Earlier this month, the New York Times reported on a concerted effort by the hotel industry to use regulations to attack Airbnb. Per the Times, a hotel industry trade group, the American Hotel and Lodging Association, took credit. The group counts Marriott International, Hilton Worldwide and Hyatt Hotels as members.
Hotel brands are going up against competitors who have much more favorable cost structures and unit economics.According to documents obtained by the newspaper, Airbnbâs regulatory struggles in the last year were the result of a sustained campaign by the hotel industry against the platform and its hosts. (In hotel industry jargon, they were lobbying against âshort-term rentalsâ and unregulated âcommercial operators.â) While these efforts may yield short-term results, they wonât stall the inevitable changes coming to the hotel industry. No matter how hard the hoteliers press, these trends are driven by economic realities and market conditions that no amount of lobbying will undo.
The legacy business model of hotel brands is increasingly looking like just a sub-scale platform business with worse economics.This means accepting the reality that platforms already dominate the hotel industry and will continue to do so. On one side, you have online travel agency (OTA) platforms Hotel Tonight and Booking.com, as well as the semi-linear models of Expedia and Priceline. On the other, you have platforms like Airbnb that are unlocking new sources of inventory and competition. Hotel brands are going up against competitors who have much more favorable cost structures and unit economics. The legacy business model of hotel brands is increasingly looking like just a sub-scale platform business with worse economics. Large hotel brands and chains wonât improve their long-term position doubling down on their legacy business models. The typical digital transformation playbook of layering over mobile apps and connectivity on top of their existing business models will not be enough. Marriott, the largest hotel brand in the world, has about 1.2 million rooms, with another 200,000 in development. In contrast, Airbnb has nearly 2.5 million listings. Thereâs no reason that Marriott shouldnât be operating on the same scale. In so doing, it would also significantly improve its valuation and multiple with investors, who value the market power and defensible network effects that large platforms enjoy.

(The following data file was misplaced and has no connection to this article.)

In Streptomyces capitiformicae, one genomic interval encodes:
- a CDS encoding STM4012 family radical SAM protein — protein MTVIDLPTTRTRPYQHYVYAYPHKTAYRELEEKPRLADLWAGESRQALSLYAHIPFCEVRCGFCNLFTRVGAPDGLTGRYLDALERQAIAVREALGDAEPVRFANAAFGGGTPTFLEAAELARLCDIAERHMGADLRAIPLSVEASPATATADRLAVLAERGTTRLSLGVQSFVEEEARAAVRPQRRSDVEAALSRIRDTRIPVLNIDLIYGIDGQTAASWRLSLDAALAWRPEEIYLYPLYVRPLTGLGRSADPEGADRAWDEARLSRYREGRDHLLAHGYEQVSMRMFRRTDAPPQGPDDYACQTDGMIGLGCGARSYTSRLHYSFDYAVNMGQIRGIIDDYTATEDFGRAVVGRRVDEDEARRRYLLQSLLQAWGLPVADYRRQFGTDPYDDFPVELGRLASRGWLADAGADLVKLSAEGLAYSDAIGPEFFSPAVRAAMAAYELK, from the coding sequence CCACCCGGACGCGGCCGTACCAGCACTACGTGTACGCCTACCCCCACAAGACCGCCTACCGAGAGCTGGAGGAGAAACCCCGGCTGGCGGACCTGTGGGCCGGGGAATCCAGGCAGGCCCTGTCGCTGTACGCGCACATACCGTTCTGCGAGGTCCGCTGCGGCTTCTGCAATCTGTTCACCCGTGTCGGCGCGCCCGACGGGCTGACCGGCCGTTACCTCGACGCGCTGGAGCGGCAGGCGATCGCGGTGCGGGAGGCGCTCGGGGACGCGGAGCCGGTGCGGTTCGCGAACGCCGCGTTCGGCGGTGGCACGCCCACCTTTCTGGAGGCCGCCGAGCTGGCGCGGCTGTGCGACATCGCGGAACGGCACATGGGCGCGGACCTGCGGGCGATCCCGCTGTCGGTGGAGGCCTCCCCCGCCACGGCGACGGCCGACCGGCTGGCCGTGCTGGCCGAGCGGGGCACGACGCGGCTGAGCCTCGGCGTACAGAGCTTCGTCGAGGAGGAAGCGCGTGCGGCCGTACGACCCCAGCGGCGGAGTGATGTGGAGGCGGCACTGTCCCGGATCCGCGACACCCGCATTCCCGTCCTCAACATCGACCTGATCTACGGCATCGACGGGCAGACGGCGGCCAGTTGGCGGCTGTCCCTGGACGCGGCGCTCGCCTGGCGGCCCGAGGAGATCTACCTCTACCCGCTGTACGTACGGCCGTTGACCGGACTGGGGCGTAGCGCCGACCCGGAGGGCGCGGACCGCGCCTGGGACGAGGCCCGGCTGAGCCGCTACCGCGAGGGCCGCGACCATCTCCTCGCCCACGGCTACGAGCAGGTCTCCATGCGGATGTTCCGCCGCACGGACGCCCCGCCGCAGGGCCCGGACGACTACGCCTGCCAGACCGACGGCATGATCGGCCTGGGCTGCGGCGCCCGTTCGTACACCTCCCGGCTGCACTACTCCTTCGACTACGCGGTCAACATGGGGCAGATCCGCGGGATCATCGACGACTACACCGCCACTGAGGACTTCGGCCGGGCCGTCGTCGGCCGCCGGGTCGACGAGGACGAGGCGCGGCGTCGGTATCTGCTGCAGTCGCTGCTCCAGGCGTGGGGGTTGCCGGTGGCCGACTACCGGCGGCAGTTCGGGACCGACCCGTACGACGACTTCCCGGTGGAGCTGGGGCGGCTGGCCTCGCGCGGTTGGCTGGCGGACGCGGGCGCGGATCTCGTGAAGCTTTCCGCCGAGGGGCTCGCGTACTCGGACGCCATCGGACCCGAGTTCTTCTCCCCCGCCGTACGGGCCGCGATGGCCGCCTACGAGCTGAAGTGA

Hotel brands need to embrace platform innovation before it's too late.Airbnbâs trajectory looks like a classic case of disruptive innovation, where the competitor attacks from below while incumbents try to retreat up the value stream. Rarely does this work out well for the incumbents and hospitality seems to be no exception: Airbnb is already making moves to capture the business travel market. To succeed, hotel brands need to embrace the most fundamental type of digital transformation: changing business models via platform innovation. Hotel industry incumbents have established brands with consumers, very successful loyalty programs and significant distribution and technological infrastructure. By opening up these resources to third-party hotels and providing more inventory transparency, these brands could transform themselves into true platforms. If the chains donât capitalize on this opportunity, someone else will, whether its Airbnb or one of the OTAs. In this world, hotels will continue to see their share of the travel pie shrink as alternative lodgings become more popular and the market power of OTAs continues to grow. While regulatory lobbying may help slow down this shift, it canât stop it. The change is driven by the underlying economics of the travel market and of the ability platform businesses to erode the competitiveÂ advantages of their linear competitors. The declining fortune of hotel brands is by no means inevitable. If the modernize and transform their business models, these companies can continue to thrive well into the 21st century.
Platform InnovationRead more